- Method #2 - Measure the length of time between two consecutive pulses and if the length between the first and second is longer then the length between the second and third, the bit is a 1, otherwise if the opposite then it is a 0. If the lengths are the same, ignore the result. This is the algorithm used by the Hotbits site.
- Method #3 - Measure the time between two pulses. If the time mod 2 is odd then the bit is a 1, otherwise if the time mod 2 is even the bit is a 0. This is my favored algorithm because it lets me see the raw bits and is the most event efficient.
- Type 1 - This is the algorithm described by von Neumann and is pretty simple to code. You take two consecutive bits. If they are 0 and 0 or 1 and 1, ignore the result. If they are 0 and 1, the result is 0. If they are 1 and 0 then the result is 1. This works as long as the bits are independent to each other and fails otherwise. For example, running it against the pattern 0101010101010101.
- Type 2 - This algorithm simply xors each consecutive bit together and was used by the Arduino True Random Number Generator project. This will also fail if the input is patterned.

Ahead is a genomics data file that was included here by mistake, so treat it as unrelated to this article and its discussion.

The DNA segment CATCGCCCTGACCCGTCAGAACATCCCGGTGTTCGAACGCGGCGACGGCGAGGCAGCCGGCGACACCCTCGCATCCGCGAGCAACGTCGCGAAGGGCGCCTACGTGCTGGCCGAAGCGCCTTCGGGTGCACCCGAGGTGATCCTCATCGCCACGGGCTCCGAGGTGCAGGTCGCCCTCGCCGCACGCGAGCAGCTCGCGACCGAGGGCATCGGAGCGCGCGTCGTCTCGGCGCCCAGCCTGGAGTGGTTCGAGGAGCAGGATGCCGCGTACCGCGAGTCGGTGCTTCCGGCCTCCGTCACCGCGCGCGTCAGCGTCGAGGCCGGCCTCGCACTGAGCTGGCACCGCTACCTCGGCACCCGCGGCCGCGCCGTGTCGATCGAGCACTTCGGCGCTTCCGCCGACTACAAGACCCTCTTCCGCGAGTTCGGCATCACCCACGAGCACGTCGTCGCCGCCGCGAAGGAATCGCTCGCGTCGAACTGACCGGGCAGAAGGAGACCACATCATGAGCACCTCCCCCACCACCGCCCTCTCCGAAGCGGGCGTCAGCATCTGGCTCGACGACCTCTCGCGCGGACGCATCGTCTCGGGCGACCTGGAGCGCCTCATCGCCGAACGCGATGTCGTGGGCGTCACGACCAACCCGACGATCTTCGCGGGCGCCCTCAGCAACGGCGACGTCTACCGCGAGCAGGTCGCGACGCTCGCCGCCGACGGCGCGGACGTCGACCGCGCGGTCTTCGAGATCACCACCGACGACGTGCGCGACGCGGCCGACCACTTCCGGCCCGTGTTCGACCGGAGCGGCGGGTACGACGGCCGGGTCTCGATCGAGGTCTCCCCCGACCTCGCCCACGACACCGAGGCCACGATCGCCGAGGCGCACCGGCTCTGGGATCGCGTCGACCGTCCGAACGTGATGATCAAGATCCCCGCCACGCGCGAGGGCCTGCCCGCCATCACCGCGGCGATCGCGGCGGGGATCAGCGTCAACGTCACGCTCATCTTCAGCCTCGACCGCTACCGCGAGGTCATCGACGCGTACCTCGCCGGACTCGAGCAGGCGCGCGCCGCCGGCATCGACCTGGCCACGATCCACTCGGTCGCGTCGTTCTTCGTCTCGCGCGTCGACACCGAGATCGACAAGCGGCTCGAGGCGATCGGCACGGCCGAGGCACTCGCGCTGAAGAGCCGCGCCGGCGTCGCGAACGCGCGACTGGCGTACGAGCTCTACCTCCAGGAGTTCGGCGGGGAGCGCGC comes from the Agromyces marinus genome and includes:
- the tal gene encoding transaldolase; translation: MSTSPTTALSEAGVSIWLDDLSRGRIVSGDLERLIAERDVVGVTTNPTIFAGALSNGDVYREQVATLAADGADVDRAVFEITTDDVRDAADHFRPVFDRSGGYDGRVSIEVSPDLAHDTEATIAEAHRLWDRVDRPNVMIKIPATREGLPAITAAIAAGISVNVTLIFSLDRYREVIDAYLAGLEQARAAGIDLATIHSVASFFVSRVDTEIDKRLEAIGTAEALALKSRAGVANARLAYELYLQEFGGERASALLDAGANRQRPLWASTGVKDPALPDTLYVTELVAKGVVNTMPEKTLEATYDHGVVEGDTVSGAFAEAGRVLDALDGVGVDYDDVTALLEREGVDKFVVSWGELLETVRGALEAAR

I also implemented a couple of additional methods.
- Method 0 - This method uses the ability of the NetBSD kernel random number generation subsystem to count the time between pulses. It does not try to generate any sort of value.
- Method 4 - This implements the Advanced Multi-Level Strategy or AMLS algorithm as described Generating random binary data from Geiger counters. This technique takes the least significant byte from the difference between two clicks and pivots it around a percentage bias point. Those values less than this point are a 0 and those greater are a 1.
The driver code build upon the work done on the stratum 1 NTP servers I did a while ago. The following patches to the NetBSD code base should be applied after the patches used for the NTP servers:
In a addition to the above patches, a kernel was built with a larger entropy pool. This is done by adding this:
- 6_gpiorng.tar - This adds a driver called gpiorng that will accept a pulse on an input GPIO pin. The various flags and options will determine which pin it will use and which method it will use for the bit derivation. For Methods #2 and #3, it also provides for a /dev/gpiorngN device which can be used to read the bits directly from the algorithm and not have them enter the kernel entropy pool.